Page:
John David Washington and Zendaya star in MALCOLM & MARIE, from Director Sam Levinson (Euphoria).
When filmmaker Malcolm (John David Washington) and his girlfriend Marie (Zendaya), return home from a movie premiere and await his film’s critical response, the evening takes a turn as revelations about their relationship surface, testing the couple’s love.
See the Trailer:
MALCOLM & MARIE arrives on Netflix Friday, February 5, 2021.
(Photo/video credit: Netflix)
By David Baldwin for Mr. Will Wong
Two living legends came together virtually on Thursday evening as part of TIFF ’20’s stellar In Conversation series – Oscar winners Barry Levinson and Denzel Washington. The event was delayed slightly, but the pair made-up for it by speaking for just under an hour with veteran film journalist Scott Feinberg about their histories in Film, directing and where the industry is heading.
And despite not having worked together, the pair have a personal connection to new Film Malcolm & Marie, the upcoming Film bought earlier this week by Netflix. The Film was shot for 16 days during the pandemic, is written and directed by Barry’s son Sam Levinson (Euphoria) and stars Denzel’s son John David Washington – as well as reuniting him with Euphoria star Zendaya. It is already on the top of our Must-See List!
On getting into the Film business:
DENZEL: “It was the only grade I could pass! I did a Musical first, and I found out that I couldn’t sing. One has to recognize one’s limitations. But it [acting] just chose me.”
BARRY: “I had no thoughts of ever, ever being in this business. It wouldn’t even occur to me. I didn’t even know anybody that was connected remotely with the business. Other than the fact that I loved films, and I would talk about them and I was fascinated by them, but it was never an ambition of mine. It wasn’t even on my radar in any way. So I kind of stumbled into it actually.”
On directorial debuts:
BARRY (on DINER): “He [legendary filmmaker Mel Brooks] was extraordinary. I used to talk about these diner guys that I knew, my friends. And he said to me one day, ‘You should write a film about them’. And he referenced Fellini’s I Vitelloni, which I hadn’t seen. So he gave me that encouragement, and that thought. And ultimately it stuck.”
DENZEL (on ANTWONE FISHER): “My producing partner Todd Black thought I would be a good Director. I didn’t believe him, so I procrastinated for about ten years, until he backed me into a corner – we had the budget, the money, the Script, we had everything. And I finally said…in fact, I was in Toronto for the Festival and Peter Rice, who was running Searchlight then, he got me to sign a napkin saying that I promised to direct. He still has it somewhere! So I was a reluctant Director, I still don’t think I know that much about it, but I’m learning more about it. And I’ve learned from the best.”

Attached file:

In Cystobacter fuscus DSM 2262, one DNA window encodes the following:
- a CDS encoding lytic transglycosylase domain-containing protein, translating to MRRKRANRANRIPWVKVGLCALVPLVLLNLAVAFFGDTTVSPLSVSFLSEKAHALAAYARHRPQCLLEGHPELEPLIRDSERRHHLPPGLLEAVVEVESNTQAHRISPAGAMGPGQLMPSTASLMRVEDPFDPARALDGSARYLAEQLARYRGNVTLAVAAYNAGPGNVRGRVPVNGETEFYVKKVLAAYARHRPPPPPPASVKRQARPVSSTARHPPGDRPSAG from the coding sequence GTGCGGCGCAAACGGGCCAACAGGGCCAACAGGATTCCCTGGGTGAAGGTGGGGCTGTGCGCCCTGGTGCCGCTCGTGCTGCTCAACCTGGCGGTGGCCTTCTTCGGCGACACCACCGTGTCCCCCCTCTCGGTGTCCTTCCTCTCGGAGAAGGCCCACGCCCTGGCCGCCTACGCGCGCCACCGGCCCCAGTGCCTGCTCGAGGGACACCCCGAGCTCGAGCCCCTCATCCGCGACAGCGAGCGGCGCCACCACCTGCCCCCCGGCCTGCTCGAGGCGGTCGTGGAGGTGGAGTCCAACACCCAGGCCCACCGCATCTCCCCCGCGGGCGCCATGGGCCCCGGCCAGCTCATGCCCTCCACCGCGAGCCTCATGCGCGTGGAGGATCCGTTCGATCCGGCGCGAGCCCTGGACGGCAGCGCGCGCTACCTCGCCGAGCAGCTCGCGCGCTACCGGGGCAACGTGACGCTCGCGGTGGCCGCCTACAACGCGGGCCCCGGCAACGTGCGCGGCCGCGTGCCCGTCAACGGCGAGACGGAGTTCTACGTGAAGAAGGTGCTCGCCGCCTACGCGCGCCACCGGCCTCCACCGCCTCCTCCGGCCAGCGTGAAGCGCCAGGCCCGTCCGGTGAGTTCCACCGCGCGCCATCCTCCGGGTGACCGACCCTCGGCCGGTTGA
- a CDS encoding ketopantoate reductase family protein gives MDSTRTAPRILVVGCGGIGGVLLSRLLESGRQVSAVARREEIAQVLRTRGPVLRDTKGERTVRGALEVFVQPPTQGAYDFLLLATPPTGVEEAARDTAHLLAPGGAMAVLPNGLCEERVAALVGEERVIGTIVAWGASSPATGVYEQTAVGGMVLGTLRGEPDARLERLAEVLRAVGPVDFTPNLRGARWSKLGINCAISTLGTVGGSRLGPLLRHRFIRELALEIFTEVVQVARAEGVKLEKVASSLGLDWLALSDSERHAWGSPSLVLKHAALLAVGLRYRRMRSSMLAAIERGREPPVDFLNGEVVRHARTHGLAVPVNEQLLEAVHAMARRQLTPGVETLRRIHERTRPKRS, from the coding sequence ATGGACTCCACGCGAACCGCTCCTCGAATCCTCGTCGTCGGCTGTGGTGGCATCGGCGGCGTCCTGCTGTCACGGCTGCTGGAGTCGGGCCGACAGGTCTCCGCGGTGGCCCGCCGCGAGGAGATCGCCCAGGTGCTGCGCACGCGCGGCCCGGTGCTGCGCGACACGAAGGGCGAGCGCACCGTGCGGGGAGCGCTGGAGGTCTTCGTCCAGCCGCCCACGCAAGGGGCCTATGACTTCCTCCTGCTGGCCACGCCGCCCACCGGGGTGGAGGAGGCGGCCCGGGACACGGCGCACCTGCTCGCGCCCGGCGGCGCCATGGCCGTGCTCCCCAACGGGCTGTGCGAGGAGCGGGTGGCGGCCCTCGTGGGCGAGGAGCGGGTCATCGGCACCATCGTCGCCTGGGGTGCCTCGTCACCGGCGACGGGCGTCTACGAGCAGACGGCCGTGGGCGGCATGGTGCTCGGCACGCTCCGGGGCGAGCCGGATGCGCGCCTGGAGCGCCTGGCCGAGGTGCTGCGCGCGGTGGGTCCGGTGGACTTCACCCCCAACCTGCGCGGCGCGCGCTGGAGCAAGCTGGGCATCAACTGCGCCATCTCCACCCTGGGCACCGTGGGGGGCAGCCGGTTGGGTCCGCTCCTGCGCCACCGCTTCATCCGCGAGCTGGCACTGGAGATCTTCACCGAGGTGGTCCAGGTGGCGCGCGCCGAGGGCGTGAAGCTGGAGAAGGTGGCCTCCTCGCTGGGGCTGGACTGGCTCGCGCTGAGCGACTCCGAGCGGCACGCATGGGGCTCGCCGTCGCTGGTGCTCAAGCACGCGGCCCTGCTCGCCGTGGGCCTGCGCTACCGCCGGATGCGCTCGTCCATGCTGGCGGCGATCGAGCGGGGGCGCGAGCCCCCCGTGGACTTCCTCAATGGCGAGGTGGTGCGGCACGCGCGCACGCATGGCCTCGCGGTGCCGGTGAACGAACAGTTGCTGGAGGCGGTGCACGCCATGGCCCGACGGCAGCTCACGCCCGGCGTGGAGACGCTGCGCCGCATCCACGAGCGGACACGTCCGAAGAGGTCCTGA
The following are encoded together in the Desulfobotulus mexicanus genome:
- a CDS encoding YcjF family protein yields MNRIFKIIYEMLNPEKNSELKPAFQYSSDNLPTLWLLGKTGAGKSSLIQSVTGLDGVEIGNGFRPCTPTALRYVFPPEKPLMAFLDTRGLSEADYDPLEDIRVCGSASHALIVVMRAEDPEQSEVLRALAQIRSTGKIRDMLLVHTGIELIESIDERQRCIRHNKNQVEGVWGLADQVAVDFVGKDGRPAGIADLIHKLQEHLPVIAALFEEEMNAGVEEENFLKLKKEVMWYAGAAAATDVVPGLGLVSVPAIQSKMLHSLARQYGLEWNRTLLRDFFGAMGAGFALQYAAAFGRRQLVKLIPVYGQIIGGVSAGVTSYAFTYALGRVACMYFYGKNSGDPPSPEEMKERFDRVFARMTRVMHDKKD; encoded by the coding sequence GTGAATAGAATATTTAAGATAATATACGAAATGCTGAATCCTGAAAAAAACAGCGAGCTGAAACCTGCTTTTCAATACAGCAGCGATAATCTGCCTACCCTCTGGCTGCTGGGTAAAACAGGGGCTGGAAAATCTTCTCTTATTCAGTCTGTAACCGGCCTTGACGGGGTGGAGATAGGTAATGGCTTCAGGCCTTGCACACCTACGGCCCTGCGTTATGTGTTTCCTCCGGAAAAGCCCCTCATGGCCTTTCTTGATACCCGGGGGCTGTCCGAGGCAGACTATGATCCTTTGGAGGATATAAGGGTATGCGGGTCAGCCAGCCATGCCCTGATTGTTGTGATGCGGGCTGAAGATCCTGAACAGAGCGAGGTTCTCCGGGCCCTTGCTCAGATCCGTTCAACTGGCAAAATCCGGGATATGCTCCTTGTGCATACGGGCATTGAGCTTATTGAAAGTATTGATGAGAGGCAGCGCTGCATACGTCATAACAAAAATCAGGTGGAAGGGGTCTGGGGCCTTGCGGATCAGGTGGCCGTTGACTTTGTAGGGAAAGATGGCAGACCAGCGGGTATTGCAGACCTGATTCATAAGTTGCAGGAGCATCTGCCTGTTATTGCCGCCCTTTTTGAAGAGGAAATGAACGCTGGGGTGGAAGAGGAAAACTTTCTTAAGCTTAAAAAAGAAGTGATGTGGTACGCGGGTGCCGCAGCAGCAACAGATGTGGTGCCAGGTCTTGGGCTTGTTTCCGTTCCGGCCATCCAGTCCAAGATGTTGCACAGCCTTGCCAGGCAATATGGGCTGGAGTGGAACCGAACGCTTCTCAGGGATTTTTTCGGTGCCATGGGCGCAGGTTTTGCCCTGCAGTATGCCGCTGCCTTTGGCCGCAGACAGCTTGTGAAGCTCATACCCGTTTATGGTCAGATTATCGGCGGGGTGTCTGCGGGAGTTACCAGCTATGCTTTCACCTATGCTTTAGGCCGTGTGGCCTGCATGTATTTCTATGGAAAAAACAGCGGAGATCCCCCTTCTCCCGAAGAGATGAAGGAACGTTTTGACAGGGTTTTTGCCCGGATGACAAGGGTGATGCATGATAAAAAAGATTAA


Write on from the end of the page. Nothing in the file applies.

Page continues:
On collaborating with actors:
BARRY: “I think what happens is that there’s a moment in time and it continues through a movie, there’s a growth as it goes along. Because you are both learning. If you are locked-in, that this is it and that is that, that’s one way to go. But the other is sometimes you discover things as you go along that you can add to the character. And then it becomes richer than either one of you had envisioned.”
DENZEL: “I’ve been on movies where it was just the Director’s movie. And the Movie is bigger than that. The Movie has a life of its own and you bring all these talented people together and let them do what they do best. Now the Director is going to get the credit or the blame for it ultimately and has to steer the ship, but I want the best around me. I want to see them do great. We’re all in it together.”
On directing advice:
DENZEL (on talking to Director Joel Coen): “I said what about stealing? And he said oh, everybody steals. But steal from somebody good, steal from the best. There’s no new ideas, they’ve all been done before. So if you’re going to steal, steal from the best.”
On box office:
BARRY (when discussing Rain Man): “There is no gestation period where someone is telling somebody else and the numbers start to rise. It’s a difficult thing now to get that kind of momentum…I don’t think you get that opportunity anymore. And on the other hand, it’s hard to make those kinds of films now, and survive in the marketplace. So most of them get killed before they ever move along. It’s a different era in that regard.”
BARRY: “There’s no question – the streamers and the HBO, that’s not going to go away. It is probably only going to continue to increase as time goes along. And of course, there will still be a theatrical component, but what that content is going to be I don’t know. But the more daring storytelling is going to turn up mostly in the streamer world. It is unfortunate, because the idea of an audience to see something is incredible… Everything keeps evolving and you have to find a way to be able to do the work that you care about. And that’s all you can do. You just have to find a way to tell the story that you feel passionate about.”
On Chadwick Boseman:
DENZEL: “A gentle man. A very gentle soul. A great talent, obviously, thrust into this position. I remember going to see Black Panther. I was in New York and I went backstage, after the show. It was a red carpet and I didn’t want to go out there, so I went backstage. And I saw Chad, and I saw Ryan Coogler and then I went to watch the Movie. I remember shedding a tear because I was like man, these young guys are just gone. Like they’ve taken over. You know sooner or later you’re not going to make it all around the track and you got to get off to watch the young boys run. And watching that movie, that’s what I felt like. And like, who knew he didn’t have much life left? But he didn’t get cheated. We did. I pray for his poor wife and his family, they got cheated. But he lived a full life.”
(Photo credit: TIFF)
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